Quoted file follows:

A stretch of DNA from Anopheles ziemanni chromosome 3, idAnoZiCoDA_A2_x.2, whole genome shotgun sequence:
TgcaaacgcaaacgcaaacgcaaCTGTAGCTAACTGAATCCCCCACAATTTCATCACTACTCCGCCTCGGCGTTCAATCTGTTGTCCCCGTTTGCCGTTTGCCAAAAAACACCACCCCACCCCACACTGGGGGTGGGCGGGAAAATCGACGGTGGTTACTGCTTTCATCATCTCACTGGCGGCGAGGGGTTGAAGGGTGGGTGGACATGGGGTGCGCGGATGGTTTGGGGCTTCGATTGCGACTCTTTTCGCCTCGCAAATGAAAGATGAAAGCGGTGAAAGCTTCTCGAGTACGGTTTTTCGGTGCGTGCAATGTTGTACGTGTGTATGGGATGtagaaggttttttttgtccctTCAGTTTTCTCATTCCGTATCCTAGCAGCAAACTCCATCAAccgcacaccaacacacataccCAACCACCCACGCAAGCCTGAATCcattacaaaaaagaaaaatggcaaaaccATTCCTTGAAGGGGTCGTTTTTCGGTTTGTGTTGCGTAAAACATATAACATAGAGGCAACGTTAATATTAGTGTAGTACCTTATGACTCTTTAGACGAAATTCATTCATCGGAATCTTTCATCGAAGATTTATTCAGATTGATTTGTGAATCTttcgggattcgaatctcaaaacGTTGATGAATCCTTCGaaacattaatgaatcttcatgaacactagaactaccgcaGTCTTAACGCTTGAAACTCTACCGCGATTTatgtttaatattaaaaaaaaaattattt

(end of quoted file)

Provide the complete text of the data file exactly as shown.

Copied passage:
A stretch of DNA from Anopheles ziemanni chromosome 3, idAnoZiCoDA_A2_x.2, whole genome shotgun sequence:
TgcaaacgcaaacgcaaacgcaaCTGTAGCTAACTGAATCCCCCACAATTTCATCACTACTCCGCCTCGGCGTTCAATCTGTTGTCCCCGTTTGCCGTTTGCCAAAAAACACCACCCCACCCCACACTGGGGGTGGGCGGGAAAATCGACGGTGGTTACTGCTTTCATCATCTCACTGGCGGCGAGGGGTTGAAGGGTGGGTGGACATGGGGTGCGCGGATGGTTTGGGGCTTCGATTGCGACTCTTTTCGCCTCGCAAATGAAAGATGAAAGCGGTGAAAGCTTCTCGAGTACGGTTTTTCGGTGCGTGCAATGTTGTACGTGTGTATGGGATGtagaaggttttttttgtccctTCAGTTTTCTCATTCCGTATCCTAGCAGCAAACTCCATCAAccgcacaccaacacacataccCAACCACCCACGCAAGCCTGAATCcattacaaaaaagaaaaatggcaaaaccATTCCTTGAAGGGGTCGTTTTTCGGTTTGTGTTGCGTAAAACATATAACATAGAGGCAACGTTAATATTAGTGTAGTACCTTATGACTCTTTAGACGAAATTCATTCATCGGAATCTTTCATCGAAGATTTATTCAGATTGATTTGTGAATCTttcgggattcgaatctcaaaacGTTGATGAATCCTTCGaaacattaatgaatcttcatgaacactagaactaccgcaGTCTTAACGCTTGAAACTCTACCGCGATTTatgtttaatattaaaaaaaaaattattt